Except for the Sperm Whale, most toothed whales are smaller than the baleen whales. The teeth differ considerably among the species. They may be numerous, with some dolphins bearing over 100 teeth in
Bison antiquus, sometimes called the "ancient bison", was the most common large herbivore of the North American continent for over ten thousand years, and is a direct ancestor of the living American bison.
During the later Pleistocene Epoch, between 240,000 and 220,000 years ago, steppe wisent (Bison priscus), migrated from Siberia into Alaska. This species inhabited parts of northern North America throughout the remainder of the Pleistocene. In midcontinent North America, however, B. priscus was replaced by the long-horned bison, Bison latifrons, and somewhat later by Bison antiquus. The larger B. latifrons appears to have died out by about 20,000 years ago. In contrast, B. antiquus became increasingly abundant in parts of midcontinent North America from 18,000 ya until about 10,000 ya, after which the species appears to have given rise to the living species, Bison bison. B. antiquus is the most commonly recovered large mammalian herbivore from the La Brea tar pits.
B. antiquus was taller, had larger bones and horns and was 15-25% larger overall than modern bison: It reached up to 2.27 m (7.5 ft) tall, 4.6 m (15 ft) long, and a weight of 1588 kg. From tip to tip, the horns of B.
Blanford's fox (Vulpes cana), is a small fox found in certain regions of the Middle East.
It is also known as the Afghan fox, royal fox, Corsac, dog fox, hoary fox, steppe fox, black fox, king fox, cliff fox or Baluchistan fox. This can be confusing because other species are known as the corsac fox (Vulpes corsac) and the hoary fox (Lycalopex vetulus).
The Blanford's fox inhabits semi-arid regions, steppes and mountains of Afghanistan, Egypt (Sinaï), Turkestan, northeast Iran, SW Pakistan, the West Bank and Israel. It may also live throughout Arabia (Oman, Yemen and Jordan), as one was trapped in Dhofar, Oman in 1984. Recent camera trapping surveys have confirmed the presence of the species in several places in the mountains of South Sinai, Egypt and the Mountains of Ras Al Khaima, UAE, and in Saudi Arabia.
The Blanford's fox has an ability to climb rocks and jump described as "astonishing", jumping to ledges 3 meters above them with ease and as part of their regular movements and climbing vertical, crumbling cliffs by a series of jumps up vertical sections. The foxes use their sharp, curved claws and naked footpads for traction on narrow ledges and their long, bushy tails as a
The conifers, division Pinophyta, also known as division Coniferophyta or Coniferae, are one of 13 or 14 division level taxa within the Kingdom Plantae. Pinophytes are gymnosperms. They are cone-bearing seed plants with vascular tissue; all extant conifers are woody plants, the great majority being trees with just a few being shrubs. Typical examples of conifers include cedars, Douglas-firs, cypresses, firs, junipers, kauri, larches, pines, hemlocks, redwoods, spruces, and yews. The division contains approximately eight families, 68 genera, and 550 living species. Although the total number of species is relatively small, conifers are of immense ecological importance. They are the dominant plants over huge areas of land, most notably the boreal forests of the northern hemisphere, but also in similar cool climates in mountains further south. Boreal conifers have many winter time adaptations. The narrow conical shape of northern conifers, and their downward-drooping limbs help them shed snow. Many of them seasonally alter their biochemistry to make them more resistant to freezing, called "hardening". While tropical rainforests have more biodiversity and turnover, the immense conifer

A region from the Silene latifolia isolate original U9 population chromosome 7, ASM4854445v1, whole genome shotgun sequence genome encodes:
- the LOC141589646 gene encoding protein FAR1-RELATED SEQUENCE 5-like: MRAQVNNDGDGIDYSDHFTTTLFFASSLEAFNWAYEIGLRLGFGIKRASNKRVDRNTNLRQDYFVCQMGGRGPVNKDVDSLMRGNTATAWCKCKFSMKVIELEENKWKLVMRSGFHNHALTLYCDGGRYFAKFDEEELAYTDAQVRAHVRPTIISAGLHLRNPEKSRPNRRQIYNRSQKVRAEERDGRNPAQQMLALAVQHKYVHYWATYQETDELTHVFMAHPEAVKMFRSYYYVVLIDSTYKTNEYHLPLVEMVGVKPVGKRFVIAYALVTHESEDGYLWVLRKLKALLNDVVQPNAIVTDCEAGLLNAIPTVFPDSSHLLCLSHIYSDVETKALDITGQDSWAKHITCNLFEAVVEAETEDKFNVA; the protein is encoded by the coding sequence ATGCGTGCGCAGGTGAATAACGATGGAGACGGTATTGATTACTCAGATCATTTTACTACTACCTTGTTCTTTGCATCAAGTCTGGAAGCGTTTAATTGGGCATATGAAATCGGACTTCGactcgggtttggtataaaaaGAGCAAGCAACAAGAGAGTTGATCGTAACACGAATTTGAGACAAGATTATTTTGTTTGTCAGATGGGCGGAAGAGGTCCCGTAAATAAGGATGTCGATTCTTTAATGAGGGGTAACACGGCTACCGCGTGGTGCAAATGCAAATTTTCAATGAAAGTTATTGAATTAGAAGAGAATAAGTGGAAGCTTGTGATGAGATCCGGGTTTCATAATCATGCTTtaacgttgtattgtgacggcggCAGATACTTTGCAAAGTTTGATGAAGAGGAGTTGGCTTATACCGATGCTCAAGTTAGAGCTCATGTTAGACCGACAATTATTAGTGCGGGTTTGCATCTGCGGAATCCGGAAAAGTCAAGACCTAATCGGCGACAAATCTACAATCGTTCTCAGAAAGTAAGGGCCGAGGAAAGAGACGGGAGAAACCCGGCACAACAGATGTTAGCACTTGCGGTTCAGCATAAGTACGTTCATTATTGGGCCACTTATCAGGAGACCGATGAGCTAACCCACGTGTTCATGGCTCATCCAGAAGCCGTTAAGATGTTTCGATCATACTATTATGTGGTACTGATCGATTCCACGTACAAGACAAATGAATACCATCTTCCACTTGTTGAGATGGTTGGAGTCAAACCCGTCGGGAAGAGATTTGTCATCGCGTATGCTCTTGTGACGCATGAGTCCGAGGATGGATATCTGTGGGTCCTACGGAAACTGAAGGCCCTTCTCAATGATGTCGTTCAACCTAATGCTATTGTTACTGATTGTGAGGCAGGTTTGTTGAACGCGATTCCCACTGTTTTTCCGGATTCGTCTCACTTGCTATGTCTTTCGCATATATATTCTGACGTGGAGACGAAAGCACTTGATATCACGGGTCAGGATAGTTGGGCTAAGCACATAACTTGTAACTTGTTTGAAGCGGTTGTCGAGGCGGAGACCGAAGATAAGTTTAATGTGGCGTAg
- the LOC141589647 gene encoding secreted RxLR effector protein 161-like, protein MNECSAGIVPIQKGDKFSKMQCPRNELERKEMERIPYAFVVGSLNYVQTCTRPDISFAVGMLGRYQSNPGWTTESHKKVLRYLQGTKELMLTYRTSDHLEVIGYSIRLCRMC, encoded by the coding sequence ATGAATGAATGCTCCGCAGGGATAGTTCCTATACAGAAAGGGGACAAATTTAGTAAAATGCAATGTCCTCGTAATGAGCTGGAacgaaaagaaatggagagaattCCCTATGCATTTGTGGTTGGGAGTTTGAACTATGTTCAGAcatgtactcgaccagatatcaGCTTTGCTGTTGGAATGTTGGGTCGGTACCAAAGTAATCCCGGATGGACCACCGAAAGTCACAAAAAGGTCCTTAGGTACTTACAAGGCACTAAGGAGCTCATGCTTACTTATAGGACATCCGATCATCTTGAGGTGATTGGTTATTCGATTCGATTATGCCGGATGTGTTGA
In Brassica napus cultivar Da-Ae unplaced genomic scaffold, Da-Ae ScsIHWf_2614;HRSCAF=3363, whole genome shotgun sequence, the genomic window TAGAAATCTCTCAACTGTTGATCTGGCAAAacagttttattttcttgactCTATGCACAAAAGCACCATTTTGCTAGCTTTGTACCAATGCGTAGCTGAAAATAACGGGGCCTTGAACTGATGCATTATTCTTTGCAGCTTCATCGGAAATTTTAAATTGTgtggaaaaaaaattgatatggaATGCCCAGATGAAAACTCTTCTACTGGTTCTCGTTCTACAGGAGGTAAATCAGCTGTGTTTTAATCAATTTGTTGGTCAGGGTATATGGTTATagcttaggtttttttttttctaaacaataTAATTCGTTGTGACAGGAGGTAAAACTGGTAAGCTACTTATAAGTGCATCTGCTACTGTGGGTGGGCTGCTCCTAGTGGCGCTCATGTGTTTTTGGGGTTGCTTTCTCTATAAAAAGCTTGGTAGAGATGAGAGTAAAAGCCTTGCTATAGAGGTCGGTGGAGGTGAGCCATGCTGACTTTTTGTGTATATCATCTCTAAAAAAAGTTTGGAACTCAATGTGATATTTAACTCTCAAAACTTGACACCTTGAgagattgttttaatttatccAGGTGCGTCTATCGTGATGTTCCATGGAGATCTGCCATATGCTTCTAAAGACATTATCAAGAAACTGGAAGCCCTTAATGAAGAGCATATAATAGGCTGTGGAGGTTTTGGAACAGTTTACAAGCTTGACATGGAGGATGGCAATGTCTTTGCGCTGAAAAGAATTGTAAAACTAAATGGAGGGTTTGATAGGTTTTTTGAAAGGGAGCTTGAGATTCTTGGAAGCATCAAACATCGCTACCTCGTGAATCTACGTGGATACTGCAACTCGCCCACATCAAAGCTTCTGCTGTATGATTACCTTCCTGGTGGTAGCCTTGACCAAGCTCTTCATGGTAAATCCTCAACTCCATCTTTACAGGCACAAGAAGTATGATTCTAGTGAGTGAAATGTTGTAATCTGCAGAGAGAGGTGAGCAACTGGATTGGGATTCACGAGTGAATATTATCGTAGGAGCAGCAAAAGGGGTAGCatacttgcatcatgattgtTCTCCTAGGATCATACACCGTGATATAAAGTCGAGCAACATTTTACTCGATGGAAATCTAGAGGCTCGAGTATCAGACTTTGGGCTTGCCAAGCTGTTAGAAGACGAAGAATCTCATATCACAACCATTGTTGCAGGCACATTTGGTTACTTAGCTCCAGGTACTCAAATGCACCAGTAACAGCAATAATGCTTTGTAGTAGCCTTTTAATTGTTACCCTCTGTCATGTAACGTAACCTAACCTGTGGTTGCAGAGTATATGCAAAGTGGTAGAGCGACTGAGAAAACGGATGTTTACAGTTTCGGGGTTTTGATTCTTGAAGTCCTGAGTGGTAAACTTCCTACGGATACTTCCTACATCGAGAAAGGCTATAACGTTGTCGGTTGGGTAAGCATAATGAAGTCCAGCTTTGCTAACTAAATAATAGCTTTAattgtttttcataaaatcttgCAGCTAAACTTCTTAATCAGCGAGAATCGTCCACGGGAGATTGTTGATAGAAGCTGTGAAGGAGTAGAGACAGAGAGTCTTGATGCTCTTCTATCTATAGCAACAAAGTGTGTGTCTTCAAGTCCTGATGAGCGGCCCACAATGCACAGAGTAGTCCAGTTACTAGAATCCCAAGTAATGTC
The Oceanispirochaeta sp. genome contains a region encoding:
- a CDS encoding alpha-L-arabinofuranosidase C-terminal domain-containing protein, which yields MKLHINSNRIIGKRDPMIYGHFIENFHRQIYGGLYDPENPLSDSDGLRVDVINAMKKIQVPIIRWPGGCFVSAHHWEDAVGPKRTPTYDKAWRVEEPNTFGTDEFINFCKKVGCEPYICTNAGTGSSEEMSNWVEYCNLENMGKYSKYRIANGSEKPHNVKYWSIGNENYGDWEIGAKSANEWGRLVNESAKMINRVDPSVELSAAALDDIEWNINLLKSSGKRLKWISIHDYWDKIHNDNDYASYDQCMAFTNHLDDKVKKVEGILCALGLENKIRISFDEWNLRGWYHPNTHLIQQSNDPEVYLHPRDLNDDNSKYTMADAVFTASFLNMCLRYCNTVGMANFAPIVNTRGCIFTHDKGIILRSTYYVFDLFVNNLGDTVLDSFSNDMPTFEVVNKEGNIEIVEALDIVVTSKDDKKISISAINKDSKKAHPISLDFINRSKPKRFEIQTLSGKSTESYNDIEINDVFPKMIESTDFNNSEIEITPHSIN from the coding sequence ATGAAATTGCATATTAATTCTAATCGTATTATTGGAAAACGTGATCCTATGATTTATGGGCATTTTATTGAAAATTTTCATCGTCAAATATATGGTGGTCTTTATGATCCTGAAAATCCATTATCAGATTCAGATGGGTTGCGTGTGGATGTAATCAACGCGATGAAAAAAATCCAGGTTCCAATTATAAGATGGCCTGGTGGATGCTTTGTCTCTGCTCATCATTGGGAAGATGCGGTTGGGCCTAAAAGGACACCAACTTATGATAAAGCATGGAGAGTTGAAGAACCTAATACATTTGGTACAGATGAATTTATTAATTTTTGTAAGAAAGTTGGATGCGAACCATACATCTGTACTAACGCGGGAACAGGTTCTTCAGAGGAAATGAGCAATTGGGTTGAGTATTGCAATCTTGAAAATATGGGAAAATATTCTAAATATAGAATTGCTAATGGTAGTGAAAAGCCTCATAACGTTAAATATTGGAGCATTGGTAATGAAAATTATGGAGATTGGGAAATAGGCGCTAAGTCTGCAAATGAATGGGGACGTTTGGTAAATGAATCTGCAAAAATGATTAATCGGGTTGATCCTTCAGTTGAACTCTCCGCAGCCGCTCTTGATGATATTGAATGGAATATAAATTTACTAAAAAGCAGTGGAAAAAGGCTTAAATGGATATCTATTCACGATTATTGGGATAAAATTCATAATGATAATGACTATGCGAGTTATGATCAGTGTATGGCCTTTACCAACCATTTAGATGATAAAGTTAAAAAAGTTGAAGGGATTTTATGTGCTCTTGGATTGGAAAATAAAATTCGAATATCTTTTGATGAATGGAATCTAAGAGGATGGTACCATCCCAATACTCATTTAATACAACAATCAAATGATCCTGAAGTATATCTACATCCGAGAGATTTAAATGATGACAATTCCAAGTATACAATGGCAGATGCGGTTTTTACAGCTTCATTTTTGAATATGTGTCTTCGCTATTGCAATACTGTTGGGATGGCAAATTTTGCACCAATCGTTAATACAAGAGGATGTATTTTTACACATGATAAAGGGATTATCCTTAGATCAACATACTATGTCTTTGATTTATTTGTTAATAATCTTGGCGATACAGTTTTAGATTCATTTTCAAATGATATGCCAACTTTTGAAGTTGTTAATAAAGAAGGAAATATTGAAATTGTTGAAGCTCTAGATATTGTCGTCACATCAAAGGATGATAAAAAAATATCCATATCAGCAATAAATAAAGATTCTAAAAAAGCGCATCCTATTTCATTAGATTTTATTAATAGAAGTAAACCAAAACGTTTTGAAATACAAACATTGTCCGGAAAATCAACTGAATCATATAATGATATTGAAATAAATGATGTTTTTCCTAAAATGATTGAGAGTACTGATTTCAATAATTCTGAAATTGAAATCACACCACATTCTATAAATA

Escherichia is a genus of Gram-negative, non-spore forming, facultatively anaerobic, rod-shaped bacteria from the family Enterobacteriaceae. In those species which are inhabitants of the gastrointestinal tracts of warm-blooded animals, Escherichia species provide a portion of the microbially-derived vitamin K for their host. A number of the species of Escherichia are pathogenic. The genus is named after Theodor Escherich, discoverer of E. coli
While many Escherichia are harmless commensals, particular strains of some species are human pathogens, and are known as the most common cause of urinary tract infections, significant sources of gastrointestinal disease, ranging from simple diarrhea to dysentery-like conditions, as well as a wide-range of other pathogenic states. While Escherichia coli is responsible for the vast majority of Escherichia-related pathogenesis, other members of the genus have also been implicated in human disease.
Moropus (meaning "slow foot") is an extinct genus of mammal, belonging to a group called chalicotheres, which were perissodactyl ("odd-toed") mammals, endemic to North America during the Miocene from ~23.0—13.6 Mya, existing for approximately 9.4 million years.
Moropus is related to the modern horse, rhino, and tapir.